Just a day after the House Republican leader introduced another attempt to privatize liquor stores in Pennsylvania, a Pittsburgh area lawmaker has unveiled legislation to modernize, but not eliminate, the state store system in the commonwealth.
"If we want to preserve and protect a great system that needs to improve, we really should be focusing in on various modernization efforts," said State Senator Jim Ferlo (D-Allegheny).
He says his legislation would address several aspects of the state's Liquor Code including more appropriate pricing, reform in beer sales, direct shipment of wine to consumers, and easier access to in demand products.
"Allow the PLCB (Pennsylvania Liquor Control Board) to open more stores, to encourage those stories to be either within or near supermarkets and grocery stores. We would remove the caps so they can be open later including Sunday--improving their hours of operation," and Ferlo projected their profitability as well--"$100 million in general fund revenues, above the 18 percent excise tax" and the sales tax."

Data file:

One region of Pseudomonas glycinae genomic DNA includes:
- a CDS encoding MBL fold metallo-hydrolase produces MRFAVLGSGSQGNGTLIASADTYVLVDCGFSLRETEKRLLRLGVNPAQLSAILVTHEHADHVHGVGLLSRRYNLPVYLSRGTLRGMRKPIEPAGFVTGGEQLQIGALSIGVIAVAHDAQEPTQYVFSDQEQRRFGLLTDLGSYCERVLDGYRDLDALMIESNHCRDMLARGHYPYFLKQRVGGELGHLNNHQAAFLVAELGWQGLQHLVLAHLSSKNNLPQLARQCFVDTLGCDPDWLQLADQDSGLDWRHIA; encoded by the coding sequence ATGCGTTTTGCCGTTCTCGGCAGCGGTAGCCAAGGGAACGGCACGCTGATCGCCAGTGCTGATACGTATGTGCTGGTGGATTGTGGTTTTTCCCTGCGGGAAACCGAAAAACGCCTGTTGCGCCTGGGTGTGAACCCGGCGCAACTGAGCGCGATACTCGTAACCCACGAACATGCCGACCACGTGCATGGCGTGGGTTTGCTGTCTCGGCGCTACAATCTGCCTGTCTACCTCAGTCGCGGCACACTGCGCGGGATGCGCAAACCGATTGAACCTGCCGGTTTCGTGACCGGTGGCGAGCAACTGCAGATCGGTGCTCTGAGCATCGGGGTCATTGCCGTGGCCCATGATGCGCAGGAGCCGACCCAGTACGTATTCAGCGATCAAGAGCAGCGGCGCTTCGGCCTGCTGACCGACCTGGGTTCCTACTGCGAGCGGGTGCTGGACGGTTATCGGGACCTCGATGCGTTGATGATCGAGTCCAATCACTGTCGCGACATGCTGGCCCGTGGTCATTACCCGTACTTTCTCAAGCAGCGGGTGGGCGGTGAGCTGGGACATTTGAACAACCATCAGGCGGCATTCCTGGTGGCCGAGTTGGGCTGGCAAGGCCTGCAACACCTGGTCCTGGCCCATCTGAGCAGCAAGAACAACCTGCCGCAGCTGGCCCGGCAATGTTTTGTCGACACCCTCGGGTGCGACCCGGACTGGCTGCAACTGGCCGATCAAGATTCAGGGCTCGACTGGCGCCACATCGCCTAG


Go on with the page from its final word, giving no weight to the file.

Ferlo added that his plan allows for state stores to adjust their prices. "Right now it's a one size fits all. If you have a county right next door to Maryland, New York state, New Jersey or Ohio, you would want to have the [state liquor] system allow for flexible pricing so they can understand what that particular parochial marketplace is. We don't allow that to happen."
With the support of Gov. Tom Corbett, House Republican Leader Mike Turzai (R-Allegheny) Tuesday proposed a privatization bill. The governor says his plan would yield one billion dollars over four years, which he proposed reserving for an education block grant program for schools. But Ferlo questions the sustainability of that proposal and asks what happens to those school programs when the money from the sale of licenses dries up.
Representative Turzai said he doesn't expect a complete replacement of the 600 state stores immediately but views his measure as a move "toward" the private sale of liquor and wine.
Turzai expects the Republican-controlled House to approve his bill and send it to the Senate by early April. Turzai's privatization efforts last June failed when he couldn't line up enough votes in his caucus.